Equipment shortages hit US and European shippers

3/22/2020

A large number of blanked sailings has left containers stacked up in China, where businesses want to be ready to catch the rebound. Now shippers are struggling to find empties for backhaul exports

The drop in coronavirus cases in China is coinciding with factories resuming production, but the movement of empty equipment to China and the high number of blanked sailings has taken a toll on shippers with regard to backhaul trades.

“For the first time, there is almost no container equipment in Europe and North America owing to the carriers’ blank sailings,” said container positioning service Container xChange. “They want to be ready in China, waiting for the economy to go up again.”

With the coronavirus outbreak now taking hold in Europe and the US, equipment turnaround times were putting even more stress on container lines, it added.

“As most countries in Europe have shut down operations, container inspections, handling or stuffing — every part of the transport chain that requires human interaction — are heavily delayed,” Container xChange said.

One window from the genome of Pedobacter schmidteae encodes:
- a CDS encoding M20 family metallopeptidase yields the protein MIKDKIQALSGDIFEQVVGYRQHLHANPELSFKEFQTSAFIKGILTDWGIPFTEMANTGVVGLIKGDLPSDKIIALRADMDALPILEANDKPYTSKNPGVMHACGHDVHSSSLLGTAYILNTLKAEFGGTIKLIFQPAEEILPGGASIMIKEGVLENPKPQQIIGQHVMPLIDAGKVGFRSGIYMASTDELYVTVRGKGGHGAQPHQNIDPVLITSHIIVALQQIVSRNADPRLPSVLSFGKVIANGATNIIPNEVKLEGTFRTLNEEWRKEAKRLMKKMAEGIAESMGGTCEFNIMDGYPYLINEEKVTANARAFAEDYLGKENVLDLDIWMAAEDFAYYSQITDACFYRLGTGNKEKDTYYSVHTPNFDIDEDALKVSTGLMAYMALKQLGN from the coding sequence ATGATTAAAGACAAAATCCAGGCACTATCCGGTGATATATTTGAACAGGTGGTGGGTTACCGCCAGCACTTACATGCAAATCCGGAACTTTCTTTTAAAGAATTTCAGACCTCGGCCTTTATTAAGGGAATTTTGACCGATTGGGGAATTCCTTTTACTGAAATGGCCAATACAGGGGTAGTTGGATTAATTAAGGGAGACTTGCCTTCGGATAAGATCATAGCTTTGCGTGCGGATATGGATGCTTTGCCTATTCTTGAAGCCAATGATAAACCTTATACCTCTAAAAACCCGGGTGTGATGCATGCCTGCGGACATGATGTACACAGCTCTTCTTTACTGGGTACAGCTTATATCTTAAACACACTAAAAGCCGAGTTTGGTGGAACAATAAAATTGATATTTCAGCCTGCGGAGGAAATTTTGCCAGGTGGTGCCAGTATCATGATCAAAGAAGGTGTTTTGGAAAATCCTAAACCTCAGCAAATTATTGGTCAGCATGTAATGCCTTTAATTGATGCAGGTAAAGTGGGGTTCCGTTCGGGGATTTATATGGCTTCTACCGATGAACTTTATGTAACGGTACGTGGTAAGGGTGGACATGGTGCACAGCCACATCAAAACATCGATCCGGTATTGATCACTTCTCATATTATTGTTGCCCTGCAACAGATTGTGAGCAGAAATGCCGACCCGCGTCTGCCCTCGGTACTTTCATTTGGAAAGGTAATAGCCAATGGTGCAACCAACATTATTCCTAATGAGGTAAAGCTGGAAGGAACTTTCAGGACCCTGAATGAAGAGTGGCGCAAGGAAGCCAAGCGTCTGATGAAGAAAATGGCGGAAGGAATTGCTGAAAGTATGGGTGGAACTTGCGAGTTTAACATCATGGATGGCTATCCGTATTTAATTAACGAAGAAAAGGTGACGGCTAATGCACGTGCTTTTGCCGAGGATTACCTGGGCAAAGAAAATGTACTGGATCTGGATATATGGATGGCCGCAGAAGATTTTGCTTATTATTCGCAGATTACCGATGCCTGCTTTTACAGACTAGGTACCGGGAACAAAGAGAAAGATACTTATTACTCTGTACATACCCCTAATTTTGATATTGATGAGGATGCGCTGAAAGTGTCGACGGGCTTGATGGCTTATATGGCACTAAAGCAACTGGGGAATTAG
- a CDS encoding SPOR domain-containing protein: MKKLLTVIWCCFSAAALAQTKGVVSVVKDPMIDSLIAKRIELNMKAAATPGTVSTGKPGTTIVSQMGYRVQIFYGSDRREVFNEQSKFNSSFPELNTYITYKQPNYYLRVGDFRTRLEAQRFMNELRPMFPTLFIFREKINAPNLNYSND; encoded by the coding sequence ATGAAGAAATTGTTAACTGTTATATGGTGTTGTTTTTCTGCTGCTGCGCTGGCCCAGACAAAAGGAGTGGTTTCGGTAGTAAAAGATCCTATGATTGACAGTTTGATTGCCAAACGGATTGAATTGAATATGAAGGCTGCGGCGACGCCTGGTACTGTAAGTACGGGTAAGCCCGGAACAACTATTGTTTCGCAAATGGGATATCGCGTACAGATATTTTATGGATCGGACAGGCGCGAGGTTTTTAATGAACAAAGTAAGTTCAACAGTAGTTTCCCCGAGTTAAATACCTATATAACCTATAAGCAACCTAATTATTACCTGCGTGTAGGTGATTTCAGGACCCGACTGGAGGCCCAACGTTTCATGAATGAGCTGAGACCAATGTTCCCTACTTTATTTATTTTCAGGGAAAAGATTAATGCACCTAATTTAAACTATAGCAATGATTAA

In Shanghai, Container xChange’s Container Availability Index shows a surplus of empty 40 ft dry containers at a time of year when there is usually a deficit.

Meanwhile, in Los Angeles, which usually has a surfeit of empties, there are acute shortages. The port’s availability index value is now at an all-time low of 0.08 for 40 ft boxes in March. Any figure over 0.5 indicates a surplus, while any figure below shows a shortage of available containers.

“In response to the carriers’ blank sailings, we can see some companies switching to rail freight, but the equipment situation is not yet getting better for most shipping companies,” Containers xChange said.

“Although it seems like China is successfully fighting coronavirus, with more people being infected in Europe we estimate that the situation will not get better during the next weeks. Even if the Chinese economy gets back to usual productivity, we’re a few weeks behind regarding the pandemic development.”